Sunday, November 10, 2013

Afterschool for Smarty Pants: Teaching Gratitude

Gratitude Needs to Be Taught

An attitude of gratitude can make a huge difference in our lives, but we are not born to feel grateful. As parents, we are attuned to our children needs, we feed them and clothe them, we cuddle and comfort them. Most Western parents are also well trained by advertising industry to fulfill non-essential whims and wishes of their children even before they are voiced (guilty as charged here). So how do we raise grateful children instead of entitled little consumers?

Don’t Do “A Thankfulness Month”

Thankful LeavesIt’s too easy to fall into the trap of scheduling your thankfulness lessons around October (in Canada) and November (in US). After all, there is a special holiday for it. Both my husband and I come from the countries that don’t celebrate Thanksgiving, but this is partially why we try to remember to be grateful throughout the year. Sure, we do special Thanksgiving projects to celebrate November. Last couple of years it was a Thankful Tree, and this year we are doing a Thanksgiving garland with paper leaves. My daughter also loves games, and she invented this gratitude game that I expect to play often throughout the year.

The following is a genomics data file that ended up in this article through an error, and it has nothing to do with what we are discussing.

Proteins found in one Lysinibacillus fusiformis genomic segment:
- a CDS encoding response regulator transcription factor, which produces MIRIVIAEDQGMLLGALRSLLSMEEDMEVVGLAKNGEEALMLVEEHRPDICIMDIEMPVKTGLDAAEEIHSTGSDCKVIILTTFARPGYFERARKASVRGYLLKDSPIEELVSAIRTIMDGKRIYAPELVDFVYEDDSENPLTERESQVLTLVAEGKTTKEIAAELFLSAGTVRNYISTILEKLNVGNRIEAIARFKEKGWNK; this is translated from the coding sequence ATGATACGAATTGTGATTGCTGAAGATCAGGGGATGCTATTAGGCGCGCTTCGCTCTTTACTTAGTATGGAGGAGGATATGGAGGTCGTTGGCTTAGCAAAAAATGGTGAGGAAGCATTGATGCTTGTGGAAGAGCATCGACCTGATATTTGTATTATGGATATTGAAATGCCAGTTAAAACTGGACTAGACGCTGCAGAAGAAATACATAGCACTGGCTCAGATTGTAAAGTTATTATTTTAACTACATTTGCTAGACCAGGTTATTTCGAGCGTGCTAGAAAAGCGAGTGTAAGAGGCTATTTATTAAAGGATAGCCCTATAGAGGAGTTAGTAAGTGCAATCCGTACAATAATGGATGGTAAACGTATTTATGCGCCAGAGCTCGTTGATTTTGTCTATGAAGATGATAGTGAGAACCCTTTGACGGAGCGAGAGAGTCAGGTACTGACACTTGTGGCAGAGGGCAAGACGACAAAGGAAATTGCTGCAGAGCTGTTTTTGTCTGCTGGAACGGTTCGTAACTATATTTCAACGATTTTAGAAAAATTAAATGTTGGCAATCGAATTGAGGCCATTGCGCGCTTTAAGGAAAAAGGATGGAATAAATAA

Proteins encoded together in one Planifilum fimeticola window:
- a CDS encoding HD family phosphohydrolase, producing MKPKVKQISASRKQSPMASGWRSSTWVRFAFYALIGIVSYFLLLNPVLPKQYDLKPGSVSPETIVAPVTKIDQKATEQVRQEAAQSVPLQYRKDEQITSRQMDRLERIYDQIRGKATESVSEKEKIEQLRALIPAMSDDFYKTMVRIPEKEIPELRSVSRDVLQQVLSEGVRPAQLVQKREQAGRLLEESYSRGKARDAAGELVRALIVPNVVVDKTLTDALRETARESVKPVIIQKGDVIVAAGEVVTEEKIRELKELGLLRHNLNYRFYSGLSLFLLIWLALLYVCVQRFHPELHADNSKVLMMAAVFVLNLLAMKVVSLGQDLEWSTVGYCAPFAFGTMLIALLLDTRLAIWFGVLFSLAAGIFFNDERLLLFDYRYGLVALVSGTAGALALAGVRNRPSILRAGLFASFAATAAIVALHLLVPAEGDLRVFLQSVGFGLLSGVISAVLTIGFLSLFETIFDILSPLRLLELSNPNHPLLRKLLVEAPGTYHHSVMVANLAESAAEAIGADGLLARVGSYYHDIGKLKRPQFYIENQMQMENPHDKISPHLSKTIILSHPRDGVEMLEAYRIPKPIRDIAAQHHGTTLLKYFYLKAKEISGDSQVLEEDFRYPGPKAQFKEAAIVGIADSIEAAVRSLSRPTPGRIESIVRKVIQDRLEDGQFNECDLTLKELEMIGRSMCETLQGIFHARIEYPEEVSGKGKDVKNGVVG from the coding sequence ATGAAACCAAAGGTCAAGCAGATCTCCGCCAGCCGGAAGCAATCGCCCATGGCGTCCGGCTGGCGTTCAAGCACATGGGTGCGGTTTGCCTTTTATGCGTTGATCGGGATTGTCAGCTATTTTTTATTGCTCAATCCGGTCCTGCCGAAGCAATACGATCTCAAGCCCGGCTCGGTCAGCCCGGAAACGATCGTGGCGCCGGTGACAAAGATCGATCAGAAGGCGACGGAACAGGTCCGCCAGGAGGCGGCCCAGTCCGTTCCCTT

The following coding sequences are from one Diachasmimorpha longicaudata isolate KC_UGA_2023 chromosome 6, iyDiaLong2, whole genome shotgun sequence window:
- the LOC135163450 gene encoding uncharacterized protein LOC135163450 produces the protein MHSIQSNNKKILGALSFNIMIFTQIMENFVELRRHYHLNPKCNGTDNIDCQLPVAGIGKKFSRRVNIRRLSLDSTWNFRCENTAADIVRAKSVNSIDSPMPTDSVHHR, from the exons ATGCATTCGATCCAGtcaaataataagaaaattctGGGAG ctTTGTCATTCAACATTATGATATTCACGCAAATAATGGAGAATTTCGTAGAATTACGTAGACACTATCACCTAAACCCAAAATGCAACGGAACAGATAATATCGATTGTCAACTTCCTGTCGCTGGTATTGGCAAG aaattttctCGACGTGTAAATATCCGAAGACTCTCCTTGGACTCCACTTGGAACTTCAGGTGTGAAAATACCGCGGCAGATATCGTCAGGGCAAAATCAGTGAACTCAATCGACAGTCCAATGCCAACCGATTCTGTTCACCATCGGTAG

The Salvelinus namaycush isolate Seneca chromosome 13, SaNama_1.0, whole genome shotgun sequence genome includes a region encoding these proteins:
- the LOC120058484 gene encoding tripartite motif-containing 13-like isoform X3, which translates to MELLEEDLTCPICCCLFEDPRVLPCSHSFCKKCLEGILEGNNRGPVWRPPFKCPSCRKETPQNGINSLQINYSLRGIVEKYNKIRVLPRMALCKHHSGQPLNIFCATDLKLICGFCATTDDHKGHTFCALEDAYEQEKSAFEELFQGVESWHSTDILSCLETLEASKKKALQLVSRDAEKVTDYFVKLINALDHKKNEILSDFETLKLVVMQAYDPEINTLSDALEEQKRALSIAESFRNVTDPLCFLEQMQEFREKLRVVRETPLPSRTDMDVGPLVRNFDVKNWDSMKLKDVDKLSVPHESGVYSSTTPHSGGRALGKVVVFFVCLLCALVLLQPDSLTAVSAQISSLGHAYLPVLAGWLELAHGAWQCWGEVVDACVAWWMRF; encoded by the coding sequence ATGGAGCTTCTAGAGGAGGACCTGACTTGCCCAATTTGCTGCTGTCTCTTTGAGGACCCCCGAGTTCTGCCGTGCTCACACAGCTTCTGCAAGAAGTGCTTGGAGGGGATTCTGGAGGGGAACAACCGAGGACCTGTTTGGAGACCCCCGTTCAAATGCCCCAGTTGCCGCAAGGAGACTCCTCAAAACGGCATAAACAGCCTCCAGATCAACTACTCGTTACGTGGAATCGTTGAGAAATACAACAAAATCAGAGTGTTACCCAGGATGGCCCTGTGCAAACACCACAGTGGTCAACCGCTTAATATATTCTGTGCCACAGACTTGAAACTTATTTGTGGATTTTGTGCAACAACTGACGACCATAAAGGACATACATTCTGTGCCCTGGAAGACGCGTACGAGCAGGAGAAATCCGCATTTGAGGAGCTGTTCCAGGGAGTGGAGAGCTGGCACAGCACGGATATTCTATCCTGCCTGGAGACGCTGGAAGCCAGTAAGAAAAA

Every day of the year during our “good night cuddle” we talk about things that made us happy and thankful today. We also make it into a game to see who can come up with more “thankful thoughts”. This little ritual accomplishes two things – it gives both of us a chance to focus on good things before falling asleep, and it gives me a glimpse into my daughter’s thoughts and feelings that cannot be extracted by a classic, "How was school today?” question.

Give to Others

Service Project: Planting Flowers
“Two kinds of gratitude: The sudden kind we feel for what we take; the larger kind we feel for what we give. “     ~ Edwin Arlington Robinson.
I think the best way to create grateful children is to have them serve others. I admit that we could do a lot better here, because so far our service to others was mostly in donating books and toys, participating in back-to-school and holiday drives, and giving food to Second Harvest food bank. I keep thinking about ideas of not just giving money, but actually interacting with people who need our help. This is why I am very interested in Pennies of Time ideas of service-friendly projects for young kids, and I really want to do more service projects with my daughter now when she is old enough to actively participate in them.

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